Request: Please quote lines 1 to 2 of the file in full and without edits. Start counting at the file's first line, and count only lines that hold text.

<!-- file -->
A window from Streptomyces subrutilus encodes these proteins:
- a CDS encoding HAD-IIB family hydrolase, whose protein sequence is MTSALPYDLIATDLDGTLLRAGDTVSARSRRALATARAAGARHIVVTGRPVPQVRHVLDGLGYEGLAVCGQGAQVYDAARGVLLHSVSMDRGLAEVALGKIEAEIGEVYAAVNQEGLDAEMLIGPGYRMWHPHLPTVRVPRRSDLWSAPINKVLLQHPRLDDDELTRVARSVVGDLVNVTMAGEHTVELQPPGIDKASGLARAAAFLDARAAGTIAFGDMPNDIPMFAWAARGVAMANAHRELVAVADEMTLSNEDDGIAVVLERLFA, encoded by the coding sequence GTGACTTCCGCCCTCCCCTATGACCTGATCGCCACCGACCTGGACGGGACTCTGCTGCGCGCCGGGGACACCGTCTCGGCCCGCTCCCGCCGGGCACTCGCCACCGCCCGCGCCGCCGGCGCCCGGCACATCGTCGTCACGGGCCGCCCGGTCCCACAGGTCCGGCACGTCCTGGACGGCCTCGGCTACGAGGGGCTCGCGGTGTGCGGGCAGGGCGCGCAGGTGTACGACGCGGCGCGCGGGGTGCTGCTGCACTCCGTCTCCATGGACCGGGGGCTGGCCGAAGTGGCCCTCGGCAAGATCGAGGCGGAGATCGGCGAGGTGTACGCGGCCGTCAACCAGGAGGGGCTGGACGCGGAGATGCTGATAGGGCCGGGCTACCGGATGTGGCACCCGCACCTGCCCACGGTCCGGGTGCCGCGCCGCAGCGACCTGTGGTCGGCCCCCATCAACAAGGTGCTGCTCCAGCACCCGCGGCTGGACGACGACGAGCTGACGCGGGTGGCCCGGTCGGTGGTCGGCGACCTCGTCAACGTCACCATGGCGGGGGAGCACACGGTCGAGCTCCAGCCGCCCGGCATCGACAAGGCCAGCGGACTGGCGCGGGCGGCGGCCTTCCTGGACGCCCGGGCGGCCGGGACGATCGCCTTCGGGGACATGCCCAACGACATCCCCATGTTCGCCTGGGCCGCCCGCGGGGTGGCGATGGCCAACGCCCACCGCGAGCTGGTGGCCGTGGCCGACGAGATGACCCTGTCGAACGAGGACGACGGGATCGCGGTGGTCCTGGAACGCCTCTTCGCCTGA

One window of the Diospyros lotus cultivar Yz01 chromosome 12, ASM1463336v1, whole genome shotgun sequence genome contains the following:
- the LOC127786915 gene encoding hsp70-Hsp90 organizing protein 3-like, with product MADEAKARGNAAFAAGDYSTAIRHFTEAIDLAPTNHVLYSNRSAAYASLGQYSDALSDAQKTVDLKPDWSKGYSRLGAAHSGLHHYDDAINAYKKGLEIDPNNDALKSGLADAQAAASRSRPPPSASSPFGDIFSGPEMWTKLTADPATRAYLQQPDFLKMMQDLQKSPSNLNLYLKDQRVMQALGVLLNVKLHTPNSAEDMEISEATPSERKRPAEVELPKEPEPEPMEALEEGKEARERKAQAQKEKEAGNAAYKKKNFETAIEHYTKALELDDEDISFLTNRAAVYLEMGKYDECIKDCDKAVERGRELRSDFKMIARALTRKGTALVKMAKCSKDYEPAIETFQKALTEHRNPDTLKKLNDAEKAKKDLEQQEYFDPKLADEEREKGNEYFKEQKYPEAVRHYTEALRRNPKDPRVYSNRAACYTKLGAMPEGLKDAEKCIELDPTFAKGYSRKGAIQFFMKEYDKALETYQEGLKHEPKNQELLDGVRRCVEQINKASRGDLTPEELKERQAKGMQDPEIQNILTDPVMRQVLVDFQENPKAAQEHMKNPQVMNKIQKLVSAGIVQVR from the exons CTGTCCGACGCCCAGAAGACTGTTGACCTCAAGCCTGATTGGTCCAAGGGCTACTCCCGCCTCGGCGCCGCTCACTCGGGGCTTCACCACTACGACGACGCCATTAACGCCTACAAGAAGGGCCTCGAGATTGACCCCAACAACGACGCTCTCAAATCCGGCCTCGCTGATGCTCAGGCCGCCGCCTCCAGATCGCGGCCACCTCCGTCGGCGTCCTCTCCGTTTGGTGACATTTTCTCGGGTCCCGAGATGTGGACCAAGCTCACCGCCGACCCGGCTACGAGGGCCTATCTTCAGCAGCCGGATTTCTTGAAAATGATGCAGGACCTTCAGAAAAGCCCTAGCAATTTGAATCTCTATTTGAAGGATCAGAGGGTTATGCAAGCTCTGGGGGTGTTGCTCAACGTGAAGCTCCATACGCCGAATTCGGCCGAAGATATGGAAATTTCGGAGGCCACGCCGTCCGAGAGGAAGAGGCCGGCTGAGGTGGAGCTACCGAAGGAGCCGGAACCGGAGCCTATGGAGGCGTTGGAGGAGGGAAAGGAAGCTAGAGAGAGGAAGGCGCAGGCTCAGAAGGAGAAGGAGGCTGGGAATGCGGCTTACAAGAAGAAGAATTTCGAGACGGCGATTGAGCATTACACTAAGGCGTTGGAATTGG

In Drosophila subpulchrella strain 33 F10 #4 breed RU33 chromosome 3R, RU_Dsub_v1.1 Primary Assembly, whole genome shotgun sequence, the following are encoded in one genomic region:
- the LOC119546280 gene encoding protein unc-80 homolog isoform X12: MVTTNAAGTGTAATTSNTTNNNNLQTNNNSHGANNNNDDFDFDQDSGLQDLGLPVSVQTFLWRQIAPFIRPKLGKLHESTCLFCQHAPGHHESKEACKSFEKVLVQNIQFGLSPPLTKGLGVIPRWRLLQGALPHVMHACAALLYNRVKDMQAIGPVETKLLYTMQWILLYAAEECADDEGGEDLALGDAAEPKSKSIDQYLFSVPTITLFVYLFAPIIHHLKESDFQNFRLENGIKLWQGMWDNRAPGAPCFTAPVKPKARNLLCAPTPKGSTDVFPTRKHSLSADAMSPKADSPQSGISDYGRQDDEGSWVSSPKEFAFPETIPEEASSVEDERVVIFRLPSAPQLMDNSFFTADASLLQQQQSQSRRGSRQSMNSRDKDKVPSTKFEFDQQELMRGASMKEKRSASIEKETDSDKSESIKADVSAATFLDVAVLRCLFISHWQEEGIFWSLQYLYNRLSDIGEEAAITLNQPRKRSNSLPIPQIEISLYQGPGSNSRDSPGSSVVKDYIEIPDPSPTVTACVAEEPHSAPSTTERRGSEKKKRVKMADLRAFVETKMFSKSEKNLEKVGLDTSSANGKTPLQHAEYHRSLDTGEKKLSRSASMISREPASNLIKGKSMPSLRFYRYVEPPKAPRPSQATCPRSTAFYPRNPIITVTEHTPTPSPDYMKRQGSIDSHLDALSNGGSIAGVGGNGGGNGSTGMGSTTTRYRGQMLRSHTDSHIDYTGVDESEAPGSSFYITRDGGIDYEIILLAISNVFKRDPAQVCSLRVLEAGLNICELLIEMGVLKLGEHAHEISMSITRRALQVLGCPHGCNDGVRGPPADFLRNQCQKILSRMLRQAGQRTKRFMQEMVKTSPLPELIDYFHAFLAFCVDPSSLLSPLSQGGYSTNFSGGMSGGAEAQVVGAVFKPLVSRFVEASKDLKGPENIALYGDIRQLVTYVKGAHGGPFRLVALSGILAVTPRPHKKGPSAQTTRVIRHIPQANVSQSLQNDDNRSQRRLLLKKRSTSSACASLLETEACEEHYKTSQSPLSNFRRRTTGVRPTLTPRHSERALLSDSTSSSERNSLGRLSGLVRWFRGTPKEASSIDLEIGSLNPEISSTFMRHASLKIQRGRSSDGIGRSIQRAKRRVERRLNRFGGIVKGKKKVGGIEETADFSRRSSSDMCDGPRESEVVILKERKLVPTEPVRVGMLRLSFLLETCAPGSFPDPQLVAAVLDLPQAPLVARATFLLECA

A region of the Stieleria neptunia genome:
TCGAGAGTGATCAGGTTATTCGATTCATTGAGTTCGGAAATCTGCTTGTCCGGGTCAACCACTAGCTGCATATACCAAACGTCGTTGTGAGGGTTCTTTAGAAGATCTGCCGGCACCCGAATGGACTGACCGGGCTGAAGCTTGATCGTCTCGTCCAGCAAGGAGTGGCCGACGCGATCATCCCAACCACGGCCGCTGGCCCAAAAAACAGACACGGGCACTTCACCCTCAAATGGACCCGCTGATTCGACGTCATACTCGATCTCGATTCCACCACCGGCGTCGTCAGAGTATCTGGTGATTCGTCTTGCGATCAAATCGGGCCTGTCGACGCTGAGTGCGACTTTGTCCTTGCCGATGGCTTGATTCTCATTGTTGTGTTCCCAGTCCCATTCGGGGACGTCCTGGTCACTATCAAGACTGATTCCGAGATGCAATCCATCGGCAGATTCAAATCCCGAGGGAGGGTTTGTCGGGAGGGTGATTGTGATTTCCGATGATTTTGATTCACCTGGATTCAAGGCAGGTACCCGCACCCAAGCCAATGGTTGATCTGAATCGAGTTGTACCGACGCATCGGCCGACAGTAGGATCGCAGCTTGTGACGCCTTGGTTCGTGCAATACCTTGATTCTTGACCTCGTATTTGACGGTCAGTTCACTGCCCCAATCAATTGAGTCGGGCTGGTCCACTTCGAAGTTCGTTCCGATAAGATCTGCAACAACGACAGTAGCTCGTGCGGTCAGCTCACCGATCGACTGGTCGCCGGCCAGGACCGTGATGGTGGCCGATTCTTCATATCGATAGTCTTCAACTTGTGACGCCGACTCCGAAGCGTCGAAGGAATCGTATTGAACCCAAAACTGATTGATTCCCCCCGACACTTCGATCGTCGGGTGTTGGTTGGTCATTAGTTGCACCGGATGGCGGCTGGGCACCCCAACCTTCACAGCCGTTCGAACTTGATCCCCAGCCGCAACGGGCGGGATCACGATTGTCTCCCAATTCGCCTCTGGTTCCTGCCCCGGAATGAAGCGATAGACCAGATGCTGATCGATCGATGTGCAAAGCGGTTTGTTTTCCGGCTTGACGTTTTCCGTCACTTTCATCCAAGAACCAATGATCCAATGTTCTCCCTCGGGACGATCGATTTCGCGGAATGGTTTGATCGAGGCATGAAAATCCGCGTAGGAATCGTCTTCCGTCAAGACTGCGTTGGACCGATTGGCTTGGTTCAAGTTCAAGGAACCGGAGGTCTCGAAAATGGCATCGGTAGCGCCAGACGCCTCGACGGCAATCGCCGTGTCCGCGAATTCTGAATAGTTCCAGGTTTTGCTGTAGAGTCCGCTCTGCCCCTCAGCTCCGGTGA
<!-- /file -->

A window from Streptomyces subrutilus encodes these proteins:
- a CDS encoding HAD-IIB family hydrolase, whose protein sequence is MTSALPYDLIATDLDGTLLRAGDTVSARSRRALATARAAGARHIVVTGRPVPQVRHVLDGLGYEGLAVCGQGAQVYDAARGVLLHSVSMDRGLAEVALGKIEAEIGEVYAAVNQEGLDAEMLIGPGYRMWHPHLPTVRVPRRSDLWSAPINKVLLQHPRLDDDELTRVARSVVGDLVNVTMAGEHTVELQPPGIDKASGLARAAAFLDARAAGTIAFGDMPNDIPMFAWAARGVAMANAHRELVAVADEMTLSNEDDGIAVVLERLFA, encoded by the coding sequence GTGACTTCCGCCCTCCCCTATGACCTGATCGCCACCGACCTGGACGGGACTCTGCTGCGCGCCGGGGACACCGTCTCGGCCCGCTCCCGCCGGGCACTCGCCACCGCCCGCGCCGCCGGCGCCCGGCACATCGTCGTCACGGGCCGCCCGGTCCCACAGGTCCGGCACGTCCTGGACGGCCTCGGCTACGAGGGGCTCGCGGTGTGCGGGCAGGGCGCGCAGGTGTACGACGCGGCGCGCGGGGTGCTGCTGCACTCCGTCTCCATGGACCGGGGGCTGGCCGAAGTGGCCCTCGGCAAGATCGAGGCGGAGATCGGCGAGGTGTACGCGGCCGTCAACCAGGAGGGGCTGGACGCGGAGATGCTGATAGGGCCGGGCTACCGGATGTGGCACCCGCACCTGCCCACGGTCCGGGTGCCGCGCCGCAGCGACCTGTGGTCGGCCCCCATCAACAAGGTGCTGCTCCAGCACCCGCGGCTGGACGACGACGAGCTGACGCGGGTGGCCCGGTCGGTGGTCGGCGACCTCGTCAACGTCACCATGGCGGGGGAGCACACGGTCGAGCTCCAGCCGCCCGGCATCGACAAGGCCAGCGGACTGGCGCGGGCGGCGGCCTTCCTGGACGCCCGGGCGGCCGGGACGATCGCCTTCGGGGACATGCCCAACGACATCCCCATGTTCGCCTGGGCCGCCCGCGGGGTGGCGATGGCCAACGCCCACCGCGAGCTGGTGGCCGTGGCCGACGAGATGACCCTGTCGAACGAGGACGACGGGATCGCGGTGGTCCTGGAACGCCTCTTCGCCTGA